Privacy has been described by the Supreme Court of Canada as "an essential componentof what it means to be 'free.'" Protection of an individual’s right to privacy is "predicated on the assumption that all information about a person is in a fundamental way his own, for him to communicate or retain." The importance of privacy has been acknowledged as a fundamental human right; but just as no other recognized human rights or Charter rights are absolute, the right to privacy must also yield to competing rights in certain circumstances.
In the workplace, the employer's rights to monitor quality control and employee productivity as well as to ensure a safe and harassment-free workplace often warrant an incursion on employees’ rights to privacy. Governing the appropriate balance to be struck between employers’ rights and employees’ privacy interests is a patchwork of privacy legislation, individual employment contracts, Charter rights, and the newly recognized tort of intrusion upon seclusion.
As technology has advanced and facilitated the spread of information and the ease with which organizations can communicate and store personal information, the need for employers to monitor their employees has become more acute. Employees’ use of computers, the Internet, email, and social media at work (for work-related and non-work-related purposes) presents new concerns for employers, including the effect of such use on productivity, workplace harassment, and their liability for their employees’ online activities. Employers may be found liable for their employees’ online defamatory remarks, copyright and trademark infringement, harassment, and other illegal conduct in the course of employment. Workplace harassment may be more readily facilitated through the use of company email or through the sharing of hateful or offensive material from the Internet. As a result of these concerns, many employers take the position that monitoring their employees’ computer usage and online activities is necessary to detect activity that may negatively affect the business. Furthermore, employers may have a duty to monitor employees in order to meet the legal occupational health and safety obligations to provide a harassment free and non-discriminatory workplace.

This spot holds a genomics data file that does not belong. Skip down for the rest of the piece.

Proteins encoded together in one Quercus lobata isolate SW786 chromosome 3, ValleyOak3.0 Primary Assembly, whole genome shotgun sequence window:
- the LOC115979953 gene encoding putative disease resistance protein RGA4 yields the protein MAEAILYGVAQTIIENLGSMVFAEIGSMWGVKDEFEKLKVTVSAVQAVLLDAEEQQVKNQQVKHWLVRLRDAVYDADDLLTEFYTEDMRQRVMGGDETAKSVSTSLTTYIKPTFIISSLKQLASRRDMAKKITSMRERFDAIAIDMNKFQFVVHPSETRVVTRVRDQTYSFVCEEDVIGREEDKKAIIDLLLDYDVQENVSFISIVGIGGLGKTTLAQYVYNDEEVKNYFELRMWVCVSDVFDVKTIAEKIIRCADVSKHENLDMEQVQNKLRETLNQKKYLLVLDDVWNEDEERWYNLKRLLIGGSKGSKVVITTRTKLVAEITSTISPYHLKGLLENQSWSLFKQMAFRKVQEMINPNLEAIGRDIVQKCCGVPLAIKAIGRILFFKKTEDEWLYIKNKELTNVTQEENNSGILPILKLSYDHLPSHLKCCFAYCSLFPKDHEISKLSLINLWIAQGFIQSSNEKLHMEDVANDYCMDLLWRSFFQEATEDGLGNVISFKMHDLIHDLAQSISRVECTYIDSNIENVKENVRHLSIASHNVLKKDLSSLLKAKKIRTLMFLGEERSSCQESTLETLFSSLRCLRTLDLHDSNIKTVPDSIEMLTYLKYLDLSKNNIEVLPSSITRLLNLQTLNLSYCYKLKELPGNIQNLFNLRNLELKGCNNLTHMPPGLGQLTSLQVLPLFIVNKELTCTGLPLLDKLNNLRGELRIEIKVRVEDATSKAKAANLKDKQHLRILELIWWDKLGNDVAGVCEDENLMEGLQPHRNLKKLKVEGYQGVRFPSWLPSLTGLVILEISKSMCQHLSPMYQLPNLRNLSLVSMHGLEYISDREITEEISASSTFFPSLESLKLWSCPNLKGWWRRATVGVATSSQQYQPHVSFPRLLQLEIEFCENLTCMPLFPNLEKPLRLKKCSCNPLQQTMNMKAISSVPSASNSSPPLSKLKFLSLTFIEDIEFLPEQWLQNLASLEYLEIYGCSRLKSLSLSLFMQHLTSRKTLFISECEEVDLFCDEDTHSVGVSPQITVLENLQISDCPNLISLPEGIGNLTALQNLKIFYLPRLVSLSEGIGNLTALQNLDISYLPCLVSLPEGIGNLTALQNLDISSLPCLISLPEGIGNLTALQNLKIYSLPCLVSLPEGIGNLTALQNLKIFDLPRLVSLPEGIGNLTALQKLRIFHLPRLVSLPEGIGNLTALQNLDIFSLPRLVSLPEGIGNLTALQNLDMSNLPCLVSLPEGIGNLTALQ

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Originally presented at The Law Society of Upper Canada's Special Lectures 2012: Employment Law and the New Workplace in the Social Media Age program on April 25 and 26, 2012.
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